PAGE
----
A third of all new medicines introduced into the world today are monoclonal antibodies, many of which go on to become blockbuster drugs. This exhibition is the story of how one specific monoclonal antibody, the oldest humanised monoclonal antibody created with therapeutic potential, moved from the laboratory bench through to the clinic and the impact it has had on patients' lives. The antibody, which originated from the CAMbridge PATHology family of antibodies, started life in 1979 not as a therapeutic, but as a laboratory tool for understanding the immune system. Within a short time, however, the antibody, YTH66.9, was being used to improve the success of bone marrow transplants and as a treatment for leukaemia, lymphoma, vasculitis, organ transplants and multiple sclerosis. Highlighting the many twists and turns that this monoclonal antibody took over time, this exhibition explores the multitude of actors and events involved in the making of a biotechnology drug.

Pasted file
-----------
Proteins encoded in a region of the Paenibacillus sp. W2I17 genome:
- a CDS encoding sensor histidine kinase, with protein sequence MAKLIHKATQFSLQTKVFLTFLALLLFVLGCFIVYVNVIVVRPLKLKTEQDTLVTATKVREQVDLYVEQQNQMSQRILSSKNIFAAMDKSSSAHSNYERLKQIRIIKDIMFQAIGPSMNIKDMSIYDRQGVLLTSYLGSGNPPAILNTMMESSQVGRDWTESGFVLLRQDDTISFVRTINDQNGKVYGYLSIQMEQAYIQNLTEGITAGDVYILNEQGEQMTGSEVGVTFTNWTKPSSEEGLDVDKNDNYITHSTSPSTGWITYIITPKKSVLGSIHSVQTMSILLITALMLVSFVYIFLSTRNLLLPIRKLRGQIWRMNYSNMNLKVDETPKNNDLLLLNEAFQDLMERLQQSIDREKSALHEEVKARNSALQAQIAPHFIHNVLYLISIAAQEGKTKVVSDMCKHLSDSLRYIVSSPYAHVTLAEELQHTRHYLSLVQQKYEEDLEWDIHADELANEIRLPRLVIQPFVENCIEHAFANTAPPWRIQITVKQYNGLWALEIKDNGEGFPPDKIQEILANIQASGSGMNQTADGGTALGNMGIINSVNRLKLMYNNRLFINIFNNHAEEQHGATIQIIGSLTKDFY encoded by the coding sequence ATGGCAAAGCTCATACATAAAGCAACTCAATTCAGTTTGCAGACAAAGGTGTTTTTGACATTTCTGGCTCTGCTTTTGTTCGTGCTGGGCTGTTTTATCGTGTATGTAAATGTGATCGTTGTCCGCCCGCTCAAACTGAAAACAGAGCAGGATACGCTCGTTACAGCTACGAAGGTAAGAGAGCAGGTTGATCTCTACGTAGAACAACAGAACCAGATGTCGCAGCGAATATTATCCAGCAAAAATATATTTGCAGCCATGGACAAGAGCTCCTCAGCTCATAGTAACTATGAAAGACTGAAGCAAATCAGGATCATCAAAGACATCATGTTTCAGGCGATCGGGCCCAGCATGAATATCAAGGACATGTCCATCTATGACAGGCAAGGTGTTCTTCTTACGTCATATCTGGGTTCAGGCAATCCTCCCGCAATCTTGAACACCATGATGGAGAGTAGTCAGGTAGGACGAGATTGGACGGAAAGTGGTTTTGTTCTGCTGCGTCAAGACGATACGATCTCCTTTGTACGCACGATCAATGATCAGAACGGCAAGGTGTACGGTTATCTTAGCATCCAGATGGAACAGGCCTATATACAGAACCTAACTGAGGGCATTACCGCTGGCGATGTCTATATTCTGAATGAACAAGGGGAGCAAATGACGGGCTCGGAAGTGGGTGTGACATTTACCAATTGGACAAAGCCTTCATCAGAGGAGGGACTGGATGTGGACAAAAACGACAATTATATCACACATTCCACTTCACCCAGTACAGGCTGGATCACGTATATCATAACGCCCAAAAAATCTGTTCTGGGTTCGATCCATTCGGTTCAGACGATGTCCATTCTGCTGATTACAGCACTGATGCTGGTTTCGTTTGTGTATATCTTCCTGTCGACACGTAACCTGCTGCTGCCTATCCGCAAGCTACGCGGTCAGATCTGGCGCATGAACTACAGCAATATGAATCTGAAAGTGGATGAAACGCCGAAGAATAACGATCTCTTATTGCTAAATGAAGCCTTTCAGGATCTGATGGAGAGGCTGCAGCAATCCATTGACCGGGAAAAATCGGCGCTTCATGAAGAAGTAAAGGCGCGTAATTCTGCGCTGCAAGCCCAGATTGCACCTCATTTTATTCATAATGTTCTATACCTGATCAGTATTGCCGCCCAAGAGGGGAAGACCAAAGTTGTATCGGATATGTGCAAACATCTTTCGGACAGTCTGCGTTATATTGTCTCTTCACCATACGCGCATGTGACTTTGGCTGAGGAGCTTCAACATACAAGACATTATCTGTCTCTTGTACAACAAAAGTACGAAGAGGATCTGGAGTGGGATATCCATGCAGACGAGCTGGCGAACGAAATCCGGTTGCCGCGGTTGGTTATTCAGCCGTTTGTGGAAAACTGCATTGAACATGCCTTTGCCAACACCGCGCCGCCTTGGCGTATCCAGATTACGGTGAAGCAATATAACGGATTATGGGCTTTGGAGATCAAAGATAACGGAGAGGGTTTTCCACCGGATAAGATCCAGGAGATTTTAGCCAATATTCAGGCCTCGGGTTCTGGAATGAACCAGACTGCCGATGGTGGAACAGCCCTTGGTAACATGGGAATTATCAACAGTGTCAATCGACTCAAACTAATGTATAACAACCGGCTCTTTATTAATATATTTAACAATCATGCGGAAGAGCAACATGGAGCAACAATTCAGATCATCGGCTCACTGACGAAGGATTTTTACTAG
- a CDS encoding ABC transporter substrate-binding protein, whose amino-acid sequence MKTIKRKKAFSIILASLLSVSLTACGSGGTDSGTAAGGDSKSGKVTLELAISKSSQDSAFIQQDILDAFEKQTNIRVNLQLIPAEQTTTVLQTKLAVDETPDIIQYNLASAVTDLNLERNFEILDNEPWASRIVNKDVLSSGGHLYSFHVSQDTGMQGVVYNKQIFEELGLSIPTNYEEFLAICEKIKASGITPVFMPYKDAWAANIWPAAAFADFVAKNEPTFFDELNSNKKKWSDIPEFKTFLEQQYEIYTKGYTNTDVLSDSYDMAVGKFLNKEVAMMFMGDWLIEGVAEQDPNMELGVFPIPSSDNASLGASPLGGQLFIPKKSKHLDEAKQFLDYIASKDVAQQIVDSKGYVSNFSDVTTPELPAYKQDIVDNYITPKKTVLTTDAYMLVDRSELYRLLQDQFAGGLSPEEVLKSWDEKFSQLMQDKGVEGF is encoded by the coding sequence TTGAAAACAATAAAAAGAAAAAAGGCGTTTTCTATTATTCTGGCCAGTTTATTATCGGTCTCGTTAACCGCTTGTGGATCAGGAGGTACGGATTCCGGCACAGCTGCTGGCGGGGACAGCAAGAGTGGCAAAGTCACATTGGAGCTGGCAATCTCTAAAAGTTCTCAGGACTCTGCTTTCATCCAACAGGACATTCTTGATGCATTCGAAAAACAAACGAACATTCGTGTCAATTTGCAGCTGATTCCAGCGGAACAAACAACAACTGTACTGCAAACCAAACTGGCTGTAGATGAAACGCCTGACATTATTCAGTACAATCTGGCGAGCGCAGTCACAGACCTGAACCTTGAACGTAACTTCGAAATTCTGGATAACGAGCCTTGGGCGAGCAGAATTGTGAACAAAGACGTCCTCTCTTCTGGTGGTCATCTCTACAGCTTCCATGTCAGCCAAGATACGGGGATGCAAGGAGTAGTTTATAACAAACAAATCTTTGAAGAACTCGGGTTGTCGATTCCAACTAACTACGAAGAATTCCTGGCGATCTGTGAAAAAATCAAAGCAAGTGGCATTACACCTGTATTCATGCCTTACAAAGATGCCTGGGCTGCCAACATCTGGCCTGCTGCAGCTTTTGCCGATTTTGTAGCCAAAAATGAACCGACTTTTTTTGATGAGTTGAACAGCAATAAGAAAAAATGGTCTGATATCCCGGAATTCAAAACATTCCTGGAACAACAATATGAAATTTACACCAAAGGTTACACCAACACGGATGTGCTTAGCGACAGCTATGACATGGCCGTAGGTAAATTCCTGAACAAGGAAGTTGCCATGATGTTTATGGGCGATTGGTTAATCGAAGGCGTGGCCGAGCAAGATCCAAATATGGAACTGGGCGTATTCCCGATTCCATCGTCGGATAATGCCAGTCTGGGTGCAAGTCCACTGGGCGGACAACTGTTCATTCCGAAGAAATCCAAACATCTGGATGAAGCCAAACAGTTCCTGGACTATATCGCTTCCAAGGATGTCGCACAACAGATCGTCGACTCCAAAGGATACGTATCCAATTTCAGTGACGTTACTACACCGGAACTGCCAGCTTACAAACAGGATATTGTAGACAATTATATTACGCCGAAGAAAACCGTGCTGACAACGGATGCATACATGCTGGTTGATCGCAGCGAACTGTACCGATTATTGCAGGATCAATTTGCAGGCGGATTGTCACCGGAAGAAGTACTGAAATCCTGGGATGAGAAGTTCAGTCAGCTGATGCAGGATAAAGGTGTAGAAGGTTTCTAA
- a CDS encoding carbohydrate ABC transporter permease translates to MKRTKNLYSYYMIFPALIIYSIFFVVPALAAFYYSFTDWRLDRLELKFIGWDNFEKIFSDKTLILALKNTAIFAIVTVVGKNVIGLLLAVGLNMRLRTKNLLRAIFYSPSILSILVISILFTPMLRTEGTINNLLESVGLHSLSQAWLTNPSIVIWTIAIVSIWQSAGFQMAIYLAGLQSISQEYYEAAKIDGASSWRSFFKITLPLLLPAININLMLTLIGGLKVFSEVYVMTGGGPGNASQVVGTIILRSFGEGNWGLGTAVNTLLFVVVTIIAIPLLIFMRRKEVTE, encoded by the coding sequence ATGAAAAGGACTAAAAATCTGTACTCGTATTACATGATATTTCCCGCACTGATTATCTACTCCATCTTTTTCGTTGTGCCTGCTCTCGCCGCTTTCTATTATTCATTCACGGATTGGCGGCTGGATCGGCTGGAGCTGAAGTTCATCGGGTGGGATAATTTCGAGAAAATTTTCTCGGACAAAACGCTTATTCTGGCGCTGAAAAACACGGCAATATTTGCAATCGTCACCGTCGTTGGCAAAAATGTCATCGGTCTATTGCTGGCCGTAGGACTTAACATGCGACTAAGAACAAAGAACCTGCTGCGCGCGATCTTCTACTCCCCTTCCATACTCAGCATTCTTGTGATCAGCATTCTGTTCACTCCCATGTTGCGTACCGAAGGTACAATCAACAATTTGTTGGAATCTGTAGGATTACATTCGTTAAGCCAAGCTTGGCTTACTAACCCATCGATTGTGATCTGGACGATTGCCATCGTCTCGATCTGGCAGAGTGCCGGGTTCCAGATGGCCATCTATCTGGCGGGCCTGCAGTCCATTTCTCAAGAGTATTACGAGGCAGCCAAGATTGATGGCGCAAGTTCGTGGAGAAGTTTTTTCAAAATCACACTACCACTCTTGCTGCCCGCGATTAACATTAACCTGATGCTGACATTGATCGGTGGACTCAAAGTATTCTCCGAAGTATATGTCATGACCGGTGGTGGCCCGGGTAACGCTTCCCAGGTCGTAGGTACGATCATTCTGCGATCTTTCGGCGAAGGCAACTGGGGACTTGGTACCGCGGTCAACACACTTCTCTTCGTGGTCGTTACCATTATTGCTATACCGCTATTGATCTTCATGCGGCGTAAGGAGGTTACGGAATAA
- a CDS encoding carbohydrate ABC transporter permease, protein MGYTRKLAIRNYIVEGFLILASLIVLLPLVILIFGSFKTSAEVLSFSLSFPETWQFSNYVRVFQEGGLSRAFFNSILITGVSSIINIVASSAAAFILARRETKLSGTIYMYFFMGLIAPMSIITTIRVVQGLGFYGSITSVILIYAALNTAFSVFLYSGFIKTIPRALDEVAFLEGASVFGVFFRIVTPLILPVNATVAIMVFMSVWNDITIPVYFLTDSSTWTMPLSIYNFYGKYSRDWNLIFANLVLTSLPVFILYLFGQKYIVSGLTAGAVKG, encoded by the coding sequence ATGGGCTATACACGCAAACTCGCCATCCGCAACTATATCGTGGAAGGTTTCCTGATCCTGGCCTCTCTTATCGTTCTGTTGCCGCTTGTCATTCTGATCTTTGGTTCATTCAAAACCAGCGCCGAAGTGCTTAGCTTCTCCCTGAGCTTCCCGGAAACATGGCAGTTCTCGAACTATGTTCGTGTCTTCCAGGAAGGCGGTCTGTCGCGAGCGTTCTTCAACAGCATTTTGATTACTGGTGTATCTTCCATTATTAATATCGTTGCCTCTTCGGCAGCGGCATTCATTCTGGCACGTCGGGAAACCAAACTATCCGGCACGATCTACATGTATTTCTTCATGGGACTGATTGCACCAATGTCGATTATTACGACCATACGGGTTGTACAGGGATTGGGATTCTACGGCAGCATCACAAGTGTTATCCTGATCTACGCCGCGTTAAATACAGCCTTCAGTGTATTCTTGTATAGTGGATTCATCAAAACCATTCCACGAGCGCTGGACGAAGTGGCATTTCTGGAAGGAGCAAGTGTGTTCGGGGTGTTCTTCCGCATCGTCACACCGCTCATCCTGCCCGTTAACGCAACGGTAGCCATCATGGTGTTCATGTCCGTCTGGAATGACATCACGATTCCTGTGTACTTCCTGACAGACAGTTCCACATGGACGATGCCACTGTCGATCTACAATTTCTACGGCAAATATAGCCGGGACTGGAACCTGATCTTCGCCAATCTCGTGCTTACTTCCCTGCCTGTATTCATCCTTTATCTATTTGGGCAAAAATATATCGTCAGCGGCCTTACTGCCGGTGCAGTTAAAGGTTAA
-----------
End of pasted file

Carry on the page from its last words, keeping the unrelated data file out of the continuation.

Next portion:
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A Healthcare Revolution in the Making: The Story of César Milstein and Monoclonal Antibodies

Today monoclonal antibodies are indispensable to medicine. They are not only used as therapeutics, comprising six out of ten of the best selling drugs in the world, but are also critical to unravelling the pathways of disease and integral components of diagnostic tests. Yet, the story of how these unsung microscopic heroes came into the world and helped change healthcare remains largely untold. The journey of monoclonal antibodies all started when an Argentinian émigré called César Milstein arrived at the Laboratory of Molecular Biology in Cambridge, the same laboratory where Watson and Crick discovered the structure of DNA. This exhibition tells the story of how Milstein came to develop monoclonal antibodies and demonstrated their clinical application for the first time.

Click here to view the exhibition

The people